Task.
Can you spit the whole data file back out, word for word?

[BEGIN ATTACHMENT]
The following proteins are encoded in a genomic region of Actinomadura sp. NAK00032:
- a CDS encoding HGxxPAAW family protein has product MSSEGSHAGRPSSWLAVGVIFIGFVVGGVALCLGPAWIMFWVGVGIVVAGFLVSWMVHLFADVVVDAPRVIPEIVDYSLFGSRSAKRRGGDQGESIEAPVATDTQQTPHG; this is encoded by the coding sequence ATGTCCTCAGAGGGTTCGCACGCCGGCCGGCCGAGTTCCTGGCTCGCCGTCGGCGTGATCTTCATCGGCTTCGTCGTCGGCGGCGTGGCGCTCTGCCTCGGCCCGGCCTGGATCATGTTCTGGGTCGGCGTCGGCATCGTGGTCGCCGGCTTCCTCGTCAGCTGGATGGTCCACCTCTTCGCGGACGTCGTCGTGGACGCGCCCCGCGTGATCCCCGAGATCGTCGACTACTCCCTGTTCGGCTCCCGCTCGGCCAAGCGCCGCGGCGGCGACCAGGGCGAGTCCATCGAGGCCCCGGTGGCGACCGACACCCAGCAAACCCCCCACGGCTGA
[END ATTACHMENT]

The following proteins are encoded in a genomic region of Actinomadura sp. NAK00032:
- a CDS encoding HGxxPAAW family protein has product MSSEGSHAGRPSSWLAVGVIFIGFVVGGVALCLGPAWIMFWVGVGIVVAGFLVSWMVHLFADVVVDAPRVIPEIVDYSLFGSRSAKRRGGDQGESIEAPVATDTQQTPHG; this is encoded by the coding sequence ATGTCCTCAGAGGGTTCGCACGCCGGCCGGCCGAGTTCCTGGCTCGCCGTCGGCGTGATCTTCATCGGCTTCGTCGTCGGCGGCGTGGCGCTCTGCCTCGGCCCGGCCTGGATCATGTTCTGGGTCGGCGTCGGCATCGTGGTCGCCGGCTTCCTCGTCAGCTGGATGGTCCACCTCTTCGCGGACGTCGTCGTGGACGCGCCCCGCGTGATCCCCGAGATCGTCGACTACTCCCTGTTCGGCTCCCGCTCGGCCAAGCGCCGCGGCGGCGACCAGGGCGAGTCCATCGAGGCCCCGGTGGCGACCGACACCCAGCAAACCCCCCACGGCTGA